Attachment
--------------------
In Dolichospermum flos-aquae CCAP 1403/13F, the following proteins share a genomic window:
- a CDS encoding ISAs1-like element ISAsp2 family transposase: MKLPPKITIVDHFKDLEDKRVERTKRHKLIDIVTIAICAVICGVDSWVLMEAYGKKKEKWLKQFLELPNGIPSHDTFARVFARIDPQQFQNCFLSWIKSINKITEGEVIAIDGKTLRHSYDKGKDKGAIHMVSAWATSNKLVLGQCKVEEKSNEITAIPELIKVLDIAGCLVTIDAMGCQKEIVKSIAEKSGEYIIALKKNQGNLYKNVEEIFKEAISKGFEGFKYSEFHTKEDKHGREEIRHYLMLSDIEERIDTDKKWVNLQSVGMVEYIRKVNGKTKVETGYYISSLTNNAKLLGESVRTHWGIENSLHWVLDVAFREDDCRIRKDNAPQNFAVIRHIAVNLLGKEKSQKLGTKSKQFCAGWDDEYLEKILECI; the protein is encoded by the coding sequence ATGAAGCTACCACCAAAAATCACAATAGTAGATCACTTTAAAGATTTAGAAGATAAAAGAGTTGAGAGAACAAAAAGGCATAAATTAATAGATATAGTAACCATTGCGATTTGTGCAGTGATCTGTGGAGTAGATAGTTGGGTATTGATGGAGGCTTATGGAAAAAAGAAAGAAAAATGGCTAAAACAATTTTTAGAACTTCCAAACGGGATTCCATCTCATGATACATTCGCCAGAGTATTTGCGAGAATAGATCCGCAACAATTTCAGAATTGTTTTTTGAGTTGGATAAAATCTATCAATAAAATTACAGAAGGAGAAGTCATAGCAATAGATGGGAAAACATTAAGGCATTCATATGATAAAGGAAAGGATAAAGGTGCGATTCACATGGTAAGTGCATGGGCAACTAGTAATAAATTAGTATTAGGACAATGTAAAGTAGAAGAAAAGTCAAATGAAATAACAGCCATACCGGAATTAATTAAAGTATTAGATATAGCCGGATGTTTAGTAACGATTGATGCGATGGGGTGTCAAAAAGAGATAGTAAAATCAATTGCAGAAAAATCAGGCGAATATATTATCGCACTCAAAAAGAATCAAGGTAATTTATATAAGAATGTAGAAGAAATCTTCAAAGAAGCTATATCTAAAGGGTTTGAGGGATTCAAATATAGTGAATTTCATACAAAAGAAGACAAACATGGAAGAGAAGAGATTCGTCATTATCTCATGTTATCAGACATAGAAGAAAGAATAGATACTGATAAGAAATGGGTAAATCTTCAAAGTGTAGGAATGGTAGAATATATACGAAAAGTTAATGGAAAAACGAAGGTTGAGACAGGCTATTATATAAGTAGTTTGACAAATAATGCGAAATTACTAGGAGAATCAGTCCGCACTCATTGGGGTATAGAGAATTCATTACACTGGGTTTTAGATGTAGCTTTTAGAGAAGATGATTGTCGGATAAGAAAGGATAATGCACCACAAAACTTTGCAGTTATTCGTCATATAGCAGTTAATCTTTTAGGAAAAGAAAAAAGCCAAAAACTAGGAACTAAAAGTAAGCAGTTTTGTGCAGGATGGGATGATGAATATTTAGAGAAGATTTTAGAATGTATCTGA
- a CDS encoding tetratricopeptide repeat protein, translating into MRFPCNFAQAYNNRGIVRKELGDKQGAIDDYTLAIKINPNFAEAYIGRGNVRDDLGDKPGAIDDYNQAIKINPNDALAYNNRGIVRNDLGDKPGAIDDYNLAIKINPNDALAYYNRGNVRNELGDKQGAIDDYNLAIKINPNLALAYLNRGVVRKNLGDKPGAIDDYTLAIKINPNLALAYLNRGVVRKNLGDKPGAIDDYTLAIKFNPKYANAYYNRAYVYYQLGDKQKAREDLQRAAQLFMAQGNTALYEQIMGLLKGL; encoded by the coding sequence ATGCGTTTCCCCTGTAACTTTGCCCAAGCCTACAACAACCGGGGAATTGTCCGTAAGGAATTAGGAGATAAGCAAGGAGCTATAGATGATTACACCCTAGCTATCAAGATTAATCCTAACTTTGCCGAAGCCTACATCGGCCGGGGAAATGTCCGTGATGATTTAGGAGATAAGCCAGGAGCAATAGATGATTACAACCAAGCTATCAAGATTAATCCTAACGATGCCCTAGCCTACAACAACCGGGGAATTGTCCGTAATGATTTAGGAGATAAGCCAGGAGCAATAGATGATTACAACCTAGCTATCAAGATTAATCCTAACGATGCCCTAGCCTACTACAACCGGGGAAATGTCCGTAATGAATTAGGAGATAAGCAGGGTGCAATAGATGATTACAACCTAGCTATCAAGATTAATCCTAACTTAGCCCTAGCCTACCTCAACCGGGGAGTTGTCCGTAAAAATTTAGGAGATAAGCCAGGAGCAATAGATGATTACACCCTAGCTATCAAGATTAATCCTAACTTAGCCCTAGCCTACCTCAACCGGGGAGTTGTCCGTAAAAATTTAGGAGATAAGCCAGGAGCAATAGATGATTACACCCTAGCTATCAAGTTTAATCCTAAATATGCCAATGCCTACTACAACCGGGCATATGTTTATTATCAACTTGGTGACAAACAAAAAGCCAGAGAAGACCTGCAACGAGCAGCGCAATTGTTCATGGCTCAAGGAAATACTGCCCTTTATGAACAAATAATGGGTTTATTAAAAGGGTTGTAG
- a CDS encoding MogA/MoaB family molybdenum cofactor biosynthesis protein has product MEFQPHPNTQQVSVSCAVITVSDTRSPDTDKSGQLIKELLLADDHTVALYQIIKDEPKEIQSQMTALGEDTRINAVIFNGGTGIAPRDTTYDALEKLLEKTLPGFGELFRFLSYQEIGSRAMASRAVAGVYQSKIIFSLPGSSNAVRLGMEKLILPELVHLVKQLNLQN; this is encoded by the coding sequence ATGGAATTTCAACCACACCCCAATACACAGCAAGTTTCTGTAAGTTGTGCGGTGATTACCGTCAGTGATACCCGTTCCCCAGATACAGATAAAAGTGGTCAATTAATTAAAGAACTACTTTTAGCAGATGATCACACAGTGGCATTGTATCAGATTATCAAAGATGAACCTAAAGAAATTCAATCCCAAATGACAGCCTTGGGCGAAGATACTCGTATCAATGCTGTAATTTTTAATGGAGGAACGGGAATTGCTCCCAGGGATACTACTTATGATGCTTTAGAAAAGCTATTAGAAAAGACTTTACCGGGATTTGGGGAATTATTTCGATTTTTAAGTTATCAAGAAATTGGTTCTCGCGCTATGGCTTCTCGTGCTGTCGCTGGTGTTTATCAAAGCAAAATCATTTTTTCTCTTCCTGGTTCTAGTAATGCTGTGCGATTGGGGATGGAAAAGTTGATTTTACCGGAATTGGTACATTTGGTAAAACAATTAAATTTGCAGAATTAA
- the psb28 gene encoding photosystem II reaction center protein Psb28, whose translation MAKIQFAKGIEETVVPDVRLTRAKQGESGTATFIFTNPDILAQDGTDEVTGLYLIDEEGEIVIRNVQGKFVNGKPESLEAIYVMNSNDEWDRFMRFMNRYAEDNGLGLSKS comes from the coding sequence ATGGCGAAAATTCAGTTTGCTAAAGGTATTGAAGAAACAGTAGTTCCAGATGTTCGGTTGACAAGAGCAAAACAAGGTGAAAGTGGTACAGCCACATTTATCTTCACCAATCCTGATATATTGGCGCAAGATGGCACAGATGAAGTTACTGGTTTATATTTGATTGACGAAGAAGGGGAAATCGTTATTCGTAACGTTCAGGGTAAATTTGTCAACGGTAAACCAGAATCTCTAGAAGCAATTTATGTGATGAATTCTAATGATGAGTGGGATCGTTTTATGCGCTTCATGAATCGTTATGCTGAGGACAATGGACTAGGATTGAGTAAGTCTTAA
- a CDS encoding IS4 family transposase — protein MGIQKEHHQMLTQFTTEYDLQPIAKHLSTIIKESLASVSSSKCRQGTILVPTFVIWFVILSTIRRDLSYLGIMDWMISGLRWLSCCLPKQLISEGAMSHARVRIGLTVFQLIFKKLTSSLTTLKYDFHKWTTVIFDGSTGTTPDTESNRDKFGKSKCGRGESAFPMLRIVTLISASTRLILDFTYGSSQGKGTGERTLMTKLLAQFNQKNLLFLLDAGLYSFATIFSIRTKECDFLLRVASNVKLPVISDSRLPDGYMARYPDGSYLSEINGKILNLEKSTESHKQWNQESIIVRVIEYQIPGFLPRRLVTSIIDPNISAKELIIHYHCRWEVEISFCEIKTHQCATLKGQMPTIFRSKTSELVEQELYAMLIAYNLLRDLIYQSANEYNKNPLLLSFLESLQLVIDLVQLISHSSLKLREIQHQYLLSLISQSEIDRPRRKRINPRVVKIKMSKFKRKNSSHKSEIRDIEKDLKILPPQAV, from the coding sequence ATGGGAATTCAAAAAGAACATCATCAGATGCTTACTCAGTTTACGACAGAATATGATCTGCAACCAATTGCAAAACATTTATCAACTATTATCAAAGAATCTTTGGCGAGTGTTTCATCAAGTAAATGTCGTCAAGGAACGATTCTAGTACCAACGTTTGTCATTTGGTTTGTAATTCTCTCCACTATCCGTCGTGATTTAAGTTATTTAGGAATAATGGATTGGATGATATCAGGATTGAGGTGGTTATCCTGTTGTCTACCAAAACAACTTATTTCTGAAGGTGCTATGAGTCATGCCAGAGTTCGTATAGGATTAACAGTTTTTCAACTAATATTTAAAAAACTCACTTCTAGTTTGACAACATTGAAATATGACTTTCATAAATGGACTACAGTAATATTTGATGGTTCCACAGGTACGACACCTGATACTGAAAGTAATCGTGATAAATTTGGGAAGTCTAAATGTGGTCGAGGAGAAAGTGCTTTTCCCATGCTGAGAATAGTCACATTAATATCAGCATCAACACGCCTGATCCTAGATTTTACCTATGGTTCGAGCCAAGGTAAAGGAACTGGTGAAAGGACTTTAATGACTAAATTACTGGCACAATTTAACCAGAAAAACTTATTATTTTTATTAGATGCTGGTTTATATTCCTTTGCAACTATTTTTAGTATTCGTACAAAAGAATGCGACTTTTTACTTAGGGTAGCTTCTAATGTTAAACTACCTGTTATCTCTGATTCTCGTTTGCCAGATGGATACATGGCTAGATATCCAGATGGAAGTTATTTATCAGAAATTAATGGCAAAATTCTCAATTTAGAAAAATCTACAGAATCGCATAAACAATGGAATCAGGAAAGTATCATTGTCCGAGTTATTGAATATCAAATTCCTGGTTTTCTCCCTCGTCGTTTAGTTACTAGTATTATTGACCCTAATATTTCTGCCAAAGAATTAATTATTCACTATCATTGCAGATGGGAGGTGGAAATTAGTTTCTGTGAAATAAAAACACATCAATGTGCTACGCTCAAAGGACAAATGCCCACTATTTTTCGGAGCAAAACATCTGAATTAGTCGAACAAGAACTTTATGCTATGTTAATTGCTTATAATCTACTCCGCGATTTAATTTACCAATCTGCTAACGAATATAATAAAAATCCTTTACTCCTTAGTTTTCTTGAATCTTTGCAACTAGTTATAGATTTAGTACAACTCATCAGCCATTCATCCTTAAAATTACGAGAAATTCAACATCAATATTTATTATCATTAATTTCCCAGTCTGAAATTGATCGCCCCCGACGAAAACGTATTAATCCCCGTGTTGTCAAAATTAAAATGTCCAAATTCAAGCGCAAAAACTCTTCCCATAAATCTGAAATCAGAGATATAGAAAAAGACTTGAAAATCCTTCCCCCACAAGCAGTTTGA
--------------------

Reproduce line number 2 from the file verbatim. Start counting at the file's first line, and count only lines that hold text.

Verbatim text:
- a CDS encoding ISAs1-like element ISAsp2 family transposase: MKLPPKITIVDHFKDLEDKRVERTKRHKLIDIVTIAICAVICGVDSWVLMEAYGKKKEKWLKQFLELPNGIPSHDTFARVFARIDPQQFQNCFLSWIKSINKITEGEVIAIDGKTLRHSYDKGKDKGAIHMVSAWATSNKLVLGQCKVEEKSNEITAIPELIKVLDIAGCLVTIDAMGCQKEIVKSIAEKSGEYIIALKKNQGNLYKNVEEIFKEAISKGFEGFKYSEFHTKEDKHGREEIRHYLMLSDIEERIDTDKKWVNLQSVGMVEYIRKVNGKTKVETGYYISSLTNNAKLLGESVRTHWGIENSLHWVLDVAFREDDCRIRKDNAPQNFAVIRHIAVNLLGKEKSQKLGTKSKQFCAGWDDEYLEKILECI; the protein is encoded by the coding sequence ATGAAGCTACCACCAAAAATCACAATAGTAGATCACTTTAAAGATTTAGAAGATAAAAGAGTTGAGAGAACAAAAAGGCATAAATTAATAGATATAGTAACCATTGCGATTTGTGCAGTGATCTGTGGAGTAGATAGTTGGGTATTGATGGAGGCTTATGGAAAAAAGAAAGAAAAATGGCTAAAACAATTTTTAGAACTTCCAAACGGGATTCCATCTCATGATACATTCGCCAGAGTATTTGCGAGAATAGATCCGCAACAATTTCAGAATTGTTTTTTGAGTTGGATAAAATCTATCAATAAAATTACAGAAGGAGAAGTCATAGCAATAGATGGGAAAACATTAAGGCATTCATATGATAAAGGAAAGGATAAAGGTGCGATTCACATGGTAAGTGCATGGGCAACTAGTAATAAATTAGTATTAGGACAATGTAAAGTAGAAGAAAAGTCAAATGAAATAACAGCCATACCGGAATTAATTAAAGTATTAGATATAGCCGGATGTTTAGTAACGATTGATGCGATGGGGTGTCAAAAAGAGATAGTAAAATCAATTGCAGAAAAATCAGGCGAATATATTATCGCACTCAAAAAGAATCAAGGTAATTTATATAAGAATGTAGAAGAAATCTTCAAAGAAGCTATATCTAAAGGGTTTGAGGGATTCAAATATAGTGAATTTCATACAAAAGAAGACAAACATGGAAGAGAAGAGATTCGTCATTATCTCATGTTATCAGACATAGAAGAAAGAATAGATACTGATAAGAAATGGGTAAATCTTCAAAGTGTAGGAATGGTAGAATATATACGAAAAGTTAATGGAAAAACGAAGGTTGAGACAGGCTATTATATAAGTAGTTTGACAAATAATGCGAAATTACTAGGAGAATCAGTCCGCACTCATTGGGGTATAGAGAATTCATTACACTGGGTTTTAGATGTAGCTTTTAGAGAAGATGATTGTCGGATAAGAAAGGATAATGCACCACAAAACTTTGCAGTTATTCGTCATATAGCAGTTAATCTTTTAGGAAAAGAAAAAAGCCAAAAACTAGGAACTAAAAGTAAGCAGTTTTGTGCAGGATGGGATGATGAATATTTAGAGAAGATTTTAGAATGTATCTGA